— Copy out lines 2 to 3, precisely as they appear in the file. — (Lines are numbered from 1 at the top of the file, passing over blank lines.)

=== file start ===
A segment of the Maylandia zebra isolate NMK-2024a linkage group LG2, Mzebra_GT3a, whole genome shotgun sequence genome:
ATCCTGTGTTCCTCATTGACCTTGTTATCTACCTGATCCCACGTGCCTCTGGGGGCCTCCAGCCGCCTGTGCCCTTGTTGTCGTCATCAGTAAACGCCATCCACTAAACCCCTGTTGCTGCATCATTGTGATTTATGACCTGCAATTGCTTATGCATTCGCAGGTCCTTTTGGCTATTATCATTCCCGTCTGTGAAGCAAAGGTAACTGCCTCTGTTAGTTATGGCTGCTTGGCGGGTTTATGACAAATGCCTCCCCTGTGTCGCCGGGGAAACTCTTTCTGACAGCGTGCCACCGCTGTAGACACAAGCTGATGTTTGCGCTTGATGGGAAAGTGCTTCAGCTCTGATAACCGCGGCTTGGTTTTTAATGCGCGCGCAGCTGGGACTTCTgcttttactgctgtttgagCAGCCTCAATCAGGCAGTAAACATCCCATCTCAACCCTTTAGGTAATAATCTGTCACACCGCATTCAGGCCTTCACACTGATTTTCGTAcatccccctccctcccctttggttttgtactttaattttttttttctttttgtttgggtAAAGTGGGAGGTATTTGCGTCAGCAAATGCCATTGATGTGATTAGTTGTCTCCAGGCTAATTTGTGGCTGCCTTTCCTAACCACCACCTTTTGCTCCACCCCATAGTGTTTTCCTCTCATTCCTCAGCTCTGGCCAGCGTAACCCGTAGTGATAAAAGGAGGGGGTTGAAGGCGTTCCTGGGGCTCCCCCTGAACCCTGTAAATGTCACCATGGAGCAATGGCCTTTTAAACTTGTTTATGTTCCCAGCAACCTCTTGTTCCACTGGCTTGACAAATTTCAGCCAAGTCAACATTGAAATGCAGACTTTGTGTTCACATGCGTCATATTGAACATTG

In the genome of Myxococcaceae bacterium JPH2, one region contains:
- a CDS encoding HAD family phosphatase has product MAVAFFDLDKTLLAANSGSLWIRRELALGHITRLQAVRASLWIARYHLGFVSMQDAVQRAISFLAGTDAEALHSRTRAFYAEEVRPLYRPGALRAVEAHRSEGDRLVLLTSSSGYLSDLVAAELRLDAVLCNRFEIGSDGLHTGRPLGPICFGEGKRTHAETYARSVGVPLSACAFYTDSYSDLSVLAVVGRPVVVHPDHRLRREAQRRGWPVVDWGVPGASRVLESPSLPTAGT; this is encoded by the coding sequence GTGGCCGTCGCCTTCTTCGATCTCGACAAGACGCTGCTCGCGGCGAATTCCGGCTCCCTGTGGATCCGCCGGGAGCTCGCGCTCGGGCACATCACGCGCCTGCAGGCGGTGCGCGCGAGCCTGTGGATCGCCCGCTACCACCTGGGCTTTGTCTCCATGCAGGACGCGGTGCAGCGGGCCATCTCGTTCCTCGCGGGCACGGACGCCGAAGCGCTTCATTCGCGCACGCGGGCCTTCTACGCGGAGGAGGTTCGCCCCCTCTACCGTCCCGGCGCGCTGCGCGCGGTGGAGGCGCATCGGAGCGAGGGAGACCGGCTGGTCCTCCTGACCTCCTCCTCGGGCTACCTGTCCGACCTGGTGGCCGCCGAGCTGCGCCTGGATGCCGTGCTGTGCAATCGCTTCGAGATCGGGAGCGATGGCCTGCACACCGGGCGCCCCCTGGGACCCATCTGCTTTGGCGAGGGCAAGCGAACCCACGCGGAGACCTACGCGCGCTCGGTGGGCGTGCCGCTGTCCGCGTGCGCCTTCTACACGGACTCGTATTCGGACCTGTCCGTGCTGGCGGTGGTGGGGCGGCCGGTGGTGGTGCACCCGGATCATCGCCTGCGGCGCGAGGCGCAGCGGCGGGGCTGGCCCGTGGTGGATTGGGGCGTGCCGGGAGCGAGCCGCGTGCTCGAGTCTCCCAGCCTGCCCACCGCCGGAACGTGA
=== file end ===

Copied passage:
ATCCTGTGTTCCTCATTGACCTTGTTATCTACCTGATCCCACGTGCCTCTGGGGGCCTCCAGCCGCCTGTGCCCTTGTTGTCGTCATCAGTAAACGCCATCCACTAAACCCCTGTTGCTGCATCATTGTGATTTATGACCTGCAATTGCTTATGCATTCGCAGGTCCTTTTGGCTATTATCATTCCCGTCTGTGAAGCAAAGGTAACTGCCTCTGTTAGTTATGGCTGCTTGGCGGGTTTATGACAAATGCCTCCCCTGTGTCGCCGGGGAAACTCTTTCTGACAGCGTGCCACCGCTGTAGACACAAGCTGATGTTTGCGCTTGATGGGAAAGTGCTTCAGCTCTGATAACCGCGGCTTGGTTTTTAATGCGCGCGCAGCTGGGACTTCTgcttttactgctgtttgagCAGCCTCAATCAGGCAGTAAACATCCCATCTCAACCCTTTAGGTAATAATCTGTCACACCGCATTCAGGCCTTCACACTGATTTTCGTAcatccccctccctcccctttggttttgtactttaattttttttttctttttgtttgggtAAAGTGGGAGGTATTTGCGTCAGCAAATGCCATTGATGTGATTAGTTGTCTCCAGGCTAATTTGTGGCTGCCTTTCCTAACCACCACCTTTTGCTCCACCCCATAGTGTTTTCCTCTCATTCCTCAGCTCTGGCCAGCGTAACCCGTAGTGATAAAAGGAGGGGGTTGAAGGCGTTCCTGGGGCTCCCCCTGAACCCTGTAAATGTCACCATGGAGCAATGGCCTTTTAAACTTGTTTATGTTCCCAGCAACCTCTTGTTCCACTGGCTTGACAAATTTCAGCCAAGTCAACATTGAAATGCAGACTTTGTGTTCACATGCGTCATATTGAACATTG

In the genome of Myxococcaceae bacterium JPH2, one region contains: